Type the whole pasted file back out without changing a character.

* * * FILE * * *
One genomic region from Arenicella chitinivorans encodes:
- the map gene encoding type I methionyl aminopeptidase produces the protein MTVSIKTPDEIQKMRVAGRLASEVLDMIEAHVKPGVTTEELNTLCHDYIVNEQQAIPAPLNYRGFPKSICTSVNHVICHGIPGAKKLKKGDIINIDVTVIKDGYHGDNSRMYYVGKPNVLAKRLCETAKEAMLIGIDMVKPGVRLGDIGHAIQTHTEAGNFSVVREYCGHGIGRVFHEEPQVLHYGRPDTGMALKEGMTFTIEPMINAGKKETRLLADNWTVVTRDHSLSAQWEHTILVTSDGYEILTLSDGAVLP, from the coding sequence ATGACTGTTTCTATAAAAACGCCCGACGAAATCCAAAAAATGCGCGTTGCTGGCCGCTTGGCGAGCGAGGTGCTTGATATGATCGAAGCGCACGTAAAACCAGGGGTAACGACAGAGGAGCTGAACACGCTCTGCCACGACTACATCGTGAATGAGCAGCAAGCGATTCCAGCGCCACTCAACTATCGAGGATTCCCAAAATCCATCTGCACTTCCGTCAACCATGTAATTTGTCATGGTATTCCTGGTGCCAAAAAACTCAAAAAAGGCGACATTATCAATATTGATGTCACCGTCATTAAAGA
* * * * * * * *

One genomic region from Arenicella chitinivorans encodes:
- the map gene encoding type I methionyl aminopeptidase produces the protein MTVSIKTPDEIQKMRVAGRLASEVLDMIEAHVKPGVTTEELNTLCHDYIVNEQQAIPAPLNYRGFPKSICTSVNHVICHGIPGAKKLKKGDIINIDVTVIKDGYHGDNSRMYYVGKPNVLAKRLCETAKEAMLIGIDMVKPGVRLGDIGHAIQTHTEAGNFSVVREYCGHGIGRVFHEEPQVLHYGRPDTGMALKEGMTFTIEPMINAGKKETRLLADNWTVVTRDHSLSAQWEHTILVTSDGYEILTLSDGAVLP, from the coding sequence ATGACTGTTTCTATAAAAACGCCCGACGAAATCCAAAAAATGCGCGTTGCTGGCCGCTTGGCGAGCGAGGTGCTTGATATGATCGAAGCGCACGTAAAACCAGGGGTAACGACAGAGGAGCTGAACACGCTCTGCCACGACTACATCGTGAATGAGCAGCAAGCGATTCCAGCGCCACTCAACTATCGAGGATTCCCAAAATCCATCTGCACTTCCGTCAACCATGTAATTTGTCATGGTATTCCTGGTGCCAAAAAACTCAAAAAAGGCGACATTATCAATATTGATGTCACCGTCATTAAAGA